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ekümenopolis

The closing day of the Architecture Film Festival Rotterdam offered a fascinating trip around the metropolises of a globalized world, from the politics of garbage and a unique local system of recycling in Cairo ('Garbage Dreams') to Japanese deliberations about preserving the Metabolist curiosity of the 'Nagakin Capsule Tower' in Tokyo.

Another global city, Istanbul, served as the troubled protagonist in 'Ekümenopolis: City Without Limits', also the opening film of this year's AFFR. Looking at the disruptive and chaotic forces of globalization through the prism of a city, this documentary shows how Istanbul is fast reaching the limits of its sprawling growth fueled by global capital and local neoliberal policies.

Ekümenopolis: City Without Limits

As the word ecumenopolis (from Greek, literally 'a city world') indicates, the modern global city indeed threatens to devour everything in its path of unbridled growth, with dire consequences for social and ecological conditions. In Istanbul, as the filmmakers put it, the result is "a megashantytown of 15 million struggling with [a] mesh of life-threatening problems".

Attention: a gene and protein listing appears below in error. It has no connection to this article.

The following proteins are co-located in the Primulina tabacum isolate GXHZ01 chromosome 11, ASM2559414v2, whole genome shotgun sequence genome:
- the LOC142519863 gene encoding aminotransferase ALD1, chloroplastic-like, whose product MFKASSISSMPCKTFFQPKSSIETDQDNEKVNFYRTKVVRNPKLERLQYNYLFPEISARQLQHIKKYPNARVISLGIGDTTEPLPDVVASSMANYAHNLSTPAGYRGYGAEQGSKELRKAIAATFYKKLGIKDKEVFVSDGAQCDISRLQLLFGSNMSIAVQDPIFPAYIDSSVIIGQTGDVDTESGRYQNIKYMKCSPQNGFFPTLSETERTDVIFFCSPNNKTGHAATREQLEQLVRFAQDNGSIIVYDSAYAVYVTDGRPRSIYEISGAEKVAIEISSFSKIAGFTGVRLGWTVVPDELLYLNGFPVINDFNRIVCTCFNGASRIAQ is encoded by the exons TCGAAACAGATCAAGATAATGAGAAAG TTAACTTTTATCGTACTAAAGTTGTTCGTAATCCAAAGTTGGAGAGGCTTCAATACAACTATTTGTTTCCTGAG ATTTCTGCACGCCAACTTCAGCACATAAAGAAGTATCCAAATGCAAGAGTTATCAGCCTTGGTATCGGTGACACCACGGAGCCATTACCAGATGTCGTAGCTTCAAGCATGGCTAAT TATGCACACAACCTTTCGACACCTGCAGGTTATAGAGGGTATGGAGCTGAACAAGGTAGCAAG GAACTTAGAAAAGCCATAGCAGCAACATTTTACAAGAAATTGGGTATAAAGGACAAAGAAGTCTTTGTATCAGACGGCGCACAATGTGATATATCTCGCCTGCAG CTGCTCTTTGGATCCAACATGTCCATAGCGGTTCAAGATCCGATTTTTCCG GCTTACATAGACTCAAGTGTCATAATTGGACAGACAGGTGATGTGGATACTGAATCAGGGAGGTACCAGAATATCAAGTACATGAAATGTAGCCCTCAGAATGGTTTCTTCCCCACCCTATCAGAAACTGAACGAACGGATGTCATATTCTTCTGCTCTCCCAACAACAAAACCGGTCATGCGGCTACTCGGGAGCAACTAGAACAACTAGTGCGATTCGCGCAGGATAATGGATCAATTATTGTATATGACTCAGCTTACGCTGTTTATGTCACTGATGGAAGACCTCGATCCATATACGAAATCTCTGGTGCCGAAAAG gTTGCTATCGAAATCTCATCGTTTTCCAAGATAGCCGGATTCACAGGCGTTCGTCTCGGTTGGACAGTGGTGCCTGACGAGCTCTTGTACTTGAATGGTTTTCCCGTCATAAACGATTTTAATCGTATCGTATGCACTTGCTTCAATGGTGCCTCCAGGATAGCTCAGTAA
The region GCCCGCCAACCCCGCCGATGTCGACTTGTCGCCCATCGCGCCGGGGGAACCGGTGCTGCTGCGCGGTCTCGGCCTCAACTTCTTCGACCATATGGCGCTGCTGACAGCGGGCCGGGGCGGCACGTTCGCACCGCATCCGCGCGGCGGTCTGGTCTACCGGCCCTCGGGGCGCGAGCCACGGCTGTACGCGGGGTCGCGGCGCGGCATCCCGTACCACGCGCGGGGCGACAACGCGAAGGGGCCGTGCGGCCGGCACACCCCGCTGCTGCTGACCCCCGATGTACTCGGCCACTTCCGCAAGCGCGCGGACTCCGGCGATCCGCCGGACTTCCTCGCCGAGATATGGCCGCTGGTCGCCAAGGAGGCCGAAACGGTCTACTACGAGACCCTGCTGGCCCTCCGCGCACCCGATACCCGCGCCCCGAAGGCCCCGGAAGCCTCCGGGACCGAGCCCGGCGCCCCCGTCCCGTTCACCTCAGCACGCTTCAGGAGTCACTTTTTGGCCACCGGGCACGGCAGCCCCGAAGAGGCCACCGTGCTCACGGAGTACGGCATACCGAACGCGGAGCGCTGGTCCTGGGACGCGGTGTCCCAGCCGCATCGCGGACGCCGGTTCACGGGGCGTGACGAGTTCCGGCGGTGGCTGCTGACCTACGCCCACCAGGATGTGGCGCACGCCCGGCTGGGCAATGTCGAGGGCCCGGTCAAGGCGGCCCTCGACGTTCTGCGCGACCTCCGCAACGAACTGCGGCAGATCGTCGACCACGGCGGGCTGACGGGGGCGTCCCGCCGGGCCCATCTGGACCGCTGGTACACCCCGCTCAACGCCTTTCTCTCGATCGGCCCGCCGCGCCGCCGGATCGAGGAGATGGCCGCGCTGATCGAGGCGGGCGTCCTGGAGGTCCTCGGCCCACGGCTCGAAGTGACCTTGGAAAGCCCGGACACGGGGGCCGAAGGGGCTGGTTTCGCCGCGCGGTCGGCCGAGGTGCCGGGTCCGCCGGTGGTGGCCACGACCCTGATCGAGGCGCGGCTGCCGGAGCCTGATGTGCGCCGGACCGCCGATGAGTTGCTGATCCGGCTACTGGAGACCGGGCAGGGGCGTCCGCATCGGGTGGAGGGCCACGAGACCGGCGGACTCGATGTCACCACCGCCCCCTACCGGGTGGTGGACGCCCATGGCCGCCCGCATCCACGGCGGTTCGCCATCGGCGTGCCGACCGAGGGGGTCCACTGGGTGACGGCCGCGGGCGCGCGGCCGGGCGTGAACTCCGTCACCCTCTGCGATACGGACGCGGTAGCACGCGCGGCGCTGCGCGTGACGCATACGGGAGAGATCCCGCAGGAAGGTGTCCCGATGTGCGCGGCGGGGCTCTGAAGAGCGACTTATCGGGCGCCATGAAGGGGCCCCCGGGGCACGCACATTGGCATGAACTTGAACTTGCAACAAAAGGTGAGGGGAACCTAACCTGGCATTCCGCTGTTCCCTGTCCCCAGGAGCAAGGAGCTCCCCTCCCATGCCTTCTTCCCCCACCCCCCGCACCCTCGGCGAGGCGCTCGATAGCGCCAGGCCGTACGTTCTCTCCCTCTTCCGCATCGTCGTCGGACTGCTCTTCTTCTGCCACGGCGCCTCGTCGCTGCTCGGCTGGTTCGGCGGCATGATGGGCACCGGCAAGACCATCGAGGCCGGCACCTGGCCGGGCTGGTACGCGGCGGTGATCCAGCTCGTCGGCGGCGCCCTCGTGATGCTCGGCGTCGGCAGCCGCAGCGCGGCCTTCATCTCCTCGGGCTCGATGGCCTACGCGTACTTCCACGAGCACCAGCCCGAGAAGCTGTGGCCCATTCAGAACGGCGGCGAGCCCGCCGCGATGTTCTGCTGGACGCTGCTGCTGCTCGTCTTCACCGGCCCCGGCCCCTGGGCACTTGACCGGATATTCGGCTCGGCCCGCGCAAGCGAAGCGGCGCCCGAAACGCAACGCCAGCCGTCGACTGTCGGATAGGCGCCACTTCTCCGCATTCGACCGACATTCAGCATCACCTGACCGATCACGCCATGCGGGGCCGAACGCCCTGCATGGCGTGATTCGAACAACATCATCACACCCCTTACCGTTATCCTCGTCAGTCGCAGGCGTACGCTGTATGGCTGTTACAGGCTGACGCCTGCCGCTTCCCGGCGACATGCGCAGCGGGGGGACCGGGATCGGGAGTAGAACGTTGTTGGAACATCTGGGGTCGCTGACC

Apart from the obvious problem of Istanbul's lack of coherent public transportation (it has only one subway line), and hence an infrastructure choking on cars, the wider problem 'Ekümenopolis' addresses is the general lack of urban or any sort of planning in a city in the throes of megalomaniac urban development schemes - with all their usual disregard for the people living there. In one scene, the contrast between the TV commercial of luxury apartments with swimming pools ("Everyone will be able to live like this") and the people living in tents on the bulldozed rubble of their former houses is downright cynical. And as the film shows, many neighborhoods in Istanbul are undergoing the same treatment.

The huge gap between the rich and the poor in Istanbul is reflected more and more in the urban landscape, and at the same time feeds on the spatial segregation. While the rich isolate themselves in gated communities, residences and plazas; new poverty cycles born in social housing communities on the perifery of the city designed as human depots continue to push millions to desperation and hopelessness.

A sharp and suitably enraged piece of activist filmmaking, 'Ekümenopolis' may yet influence the public debate on the future of Istanbul, and should certainly serve as a cautionary tale for urban planners and municipal politicians around the world.

Update: For a different perspective on Istanbul, see the recent documentary/fiction hybrid 'Men on the Bridge' ('Köprüdekiler', 2009). While 'Ekümenopolis' has mostly a planner's bird's eye view, and discusses for instance the city's plans for a third bridge over the Bosphorus, 'Men on the Bridge' takes a much more up close view of three men whose lives, dreams and daily struggles intersect on the first Bosphorus bridge.

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